Case studies are used to more fully understand the impact of gender role socialization on behavior and social structures, and the impact of power relations and power structures on men and women. Each student is required to collect life-history data to illustrate the gender role socialization of one man and one woman. Research methodologies for constructing these life histories of gender socialization are reviewed early in the semester.
After studying social sources of gender inequalities, we examine collective efforts which try to reduce gender inequalities, as well as resistance to these attempts. Advocacy themes are articulated and used to assess current changes in gender roles and gender relations.
Research papers about gender roles may include fieldwork in Washington D.C. Local community organizations are possible sites or topics for research on particular aspects of power relations between men and women, as well as library materials.
Hall, C. Margaret. 2013. Social Intelligence and Gender. Tamarac, FL: Llumina Press.
Kramer, Laura and Ann Beutel. 2015. The Sociology of Gender: a Brief Introduction. Fourth Edition. Oxford University Press.
Students are also required to compose their own bibliographies for their research papers.
SCHEDULE OF READINGS, A-V, AND COURSE DEADLINES TO BE UPDATED
Schedule of Readings
Readings must be completed by the dates listed. Students will lead some class discussions on required readings and related topics.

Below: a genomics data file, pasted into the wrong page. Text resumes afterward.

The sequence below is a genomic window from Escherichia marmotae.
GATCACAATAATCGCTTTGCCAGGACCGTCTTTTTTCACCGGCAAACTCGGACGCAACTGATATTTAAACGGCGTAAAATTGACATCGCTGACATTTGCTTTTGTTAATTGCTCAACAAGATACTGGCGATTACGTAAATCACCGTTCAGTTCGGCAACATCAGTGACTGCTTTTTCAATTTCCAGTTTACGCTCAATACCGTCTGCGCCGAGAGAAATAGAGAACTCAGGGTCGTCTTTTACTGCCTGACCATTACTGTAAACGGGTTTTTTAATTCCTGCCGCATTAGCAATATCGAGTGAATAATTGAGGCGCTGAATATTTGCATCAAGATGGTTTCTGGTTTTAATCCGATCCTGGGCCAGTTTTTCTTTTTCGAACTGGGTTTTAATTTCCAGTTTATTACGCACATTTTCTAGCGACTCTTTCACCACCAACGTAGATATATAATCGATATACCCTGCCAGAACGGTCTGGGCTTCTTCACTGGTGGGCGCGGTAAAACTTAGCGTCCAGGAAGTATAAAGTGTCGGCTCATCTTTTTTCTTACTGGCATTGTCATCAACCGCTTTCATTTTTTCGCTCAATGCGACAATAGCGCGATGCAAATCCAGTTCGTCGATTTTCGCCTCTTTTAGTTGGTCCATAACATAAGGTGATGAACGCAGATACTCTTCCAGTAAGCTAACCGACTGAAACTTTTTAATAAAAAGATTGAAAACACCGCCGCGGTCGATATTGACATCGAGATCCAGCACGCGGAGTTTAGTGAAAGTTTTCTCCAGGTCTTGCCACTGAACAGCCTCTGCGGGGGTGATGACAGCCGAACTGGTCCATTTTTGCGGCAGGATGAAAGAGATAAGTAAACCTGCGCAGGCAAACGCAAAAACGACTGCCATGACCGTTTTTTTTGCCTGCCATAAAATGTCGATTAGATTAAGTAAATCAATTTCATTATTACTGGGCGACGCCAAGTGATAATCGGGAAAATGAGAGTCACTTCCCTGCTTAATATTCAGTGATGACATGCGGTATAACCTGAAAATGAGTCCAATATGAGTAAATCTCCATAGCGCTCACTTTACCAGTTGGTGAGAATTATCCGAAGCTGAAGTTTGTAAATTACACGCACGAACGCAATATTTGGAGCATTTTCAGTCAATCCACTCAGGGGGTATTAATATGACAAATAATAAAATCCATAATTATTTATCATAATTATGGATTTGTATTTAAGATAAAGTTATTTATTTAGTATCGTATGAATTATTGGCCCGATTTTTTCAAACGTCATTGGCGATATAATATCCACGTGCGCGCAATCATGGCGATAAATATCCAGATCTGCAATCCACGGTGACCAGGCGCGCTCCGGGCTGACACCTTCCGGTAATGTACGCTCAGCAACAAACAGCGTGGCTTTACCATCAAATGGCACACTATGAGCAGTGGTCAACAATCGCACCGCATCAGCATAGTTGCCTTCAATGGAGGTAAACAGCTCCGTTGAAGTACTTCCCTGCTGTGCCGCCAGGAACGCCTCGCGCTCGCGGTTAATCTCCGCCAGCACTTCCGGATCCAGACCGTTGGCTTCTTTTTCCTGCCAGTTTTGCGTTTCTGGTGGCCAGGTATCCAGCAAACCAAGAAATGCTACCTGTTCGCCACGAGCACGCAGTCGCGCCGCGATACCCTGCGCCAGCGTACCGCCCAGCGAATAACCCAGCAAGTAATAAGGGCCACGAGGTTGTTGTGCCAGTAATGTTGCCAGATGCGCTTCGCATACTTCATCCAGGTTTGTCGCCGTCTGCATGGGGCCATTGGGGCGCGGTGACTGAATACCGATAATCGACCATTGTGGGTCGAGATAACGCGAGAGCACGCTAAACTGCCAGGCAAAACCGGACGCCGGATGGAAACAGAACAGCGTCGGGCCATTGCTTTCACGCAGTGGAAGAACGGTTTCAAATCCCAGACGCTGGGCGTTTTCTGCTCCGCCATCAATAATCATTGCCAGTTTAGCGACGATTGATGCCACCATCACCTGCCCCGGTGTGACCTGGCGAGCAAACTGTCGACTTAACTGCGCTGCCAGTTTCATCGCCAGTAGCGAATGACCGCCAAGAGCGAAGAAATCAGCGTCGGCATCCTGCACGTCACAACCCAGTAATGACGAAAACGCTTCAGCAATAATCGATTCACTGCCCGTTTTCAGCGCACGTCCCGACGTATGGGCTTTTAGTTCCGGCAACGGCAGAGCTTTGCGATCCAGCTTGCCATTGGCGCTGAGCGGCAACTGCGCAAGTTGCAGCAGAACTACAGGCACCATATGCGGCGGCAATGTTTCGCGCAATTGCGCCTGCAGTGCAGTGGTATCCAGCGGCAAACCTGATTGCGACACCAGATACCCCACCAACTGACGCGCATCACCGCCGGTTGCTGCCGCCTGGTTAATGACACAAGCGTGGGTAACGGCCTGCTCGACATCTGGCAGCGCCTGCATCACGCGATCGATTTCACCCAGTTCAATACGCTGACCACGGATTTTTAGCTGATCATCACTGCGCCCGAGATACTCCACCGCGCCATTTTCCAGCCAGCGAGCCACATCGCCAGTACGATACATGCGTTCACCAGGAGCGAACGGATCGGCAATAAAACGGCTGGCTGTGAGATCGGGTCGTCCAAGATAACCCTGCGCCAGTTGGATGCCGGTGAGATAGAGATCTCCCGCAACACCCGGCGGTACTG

Lectures are not necessarily based on the readings of the day. Sometimes there are special topics, reviews of readings completed, and orientations for future reading. Required readings are used as sources for the midterm exams, as well as for the research papers.
Throughout the semester students design and write up research based on specific aspects of gender roles. Class readings and discussions refine the theoretical perspectives of students' studies and methodologies. Some life history data may be used in analyses of the central questions of the fifteen page research papers.
Students' research and writing about gender roles is guided by Hall and class discussions. Library research, historical data, life history data, oral histories, interviews, participant-observation, and content analyses are some of the research methods used to substantiate students' research and applications of gender roles issues. Progress reports and findings related to individuals' projects are presented in class during the semester. The final copies of students' research papers (i.e. hard copies, no email or faxes) are due in Hall's office before 10 a.m. on Monday, May 4.
Audiovisual presentations are given in February in the classroom:
F Feb.13 Divide of the Sexes: Gender Roles in Childhood.
F Feb.20 Life at 7: Peers.
F Feb.27 Gay Couples: The Nature of Relationships.
20% Midterm Exam 2 essays typed as take-home exam: distributed in class on W Feb. 25; due in class on W Mar.4.
No extensions, no emails, no faxes.
60% Class Participation Includes reviews of required readings; research paper outlines, reports, and drafts; annotated bibliographies of books and articles selected by students as research paper sources.
20% Research Paper 15 pages; due in my Sociology Department office before 10
SOCI-161-02 Sociology of Gender
Offered academic year 2016-2017
MW 12:30-1:45 PM
Other academic years
There is information about this course number in other academic years: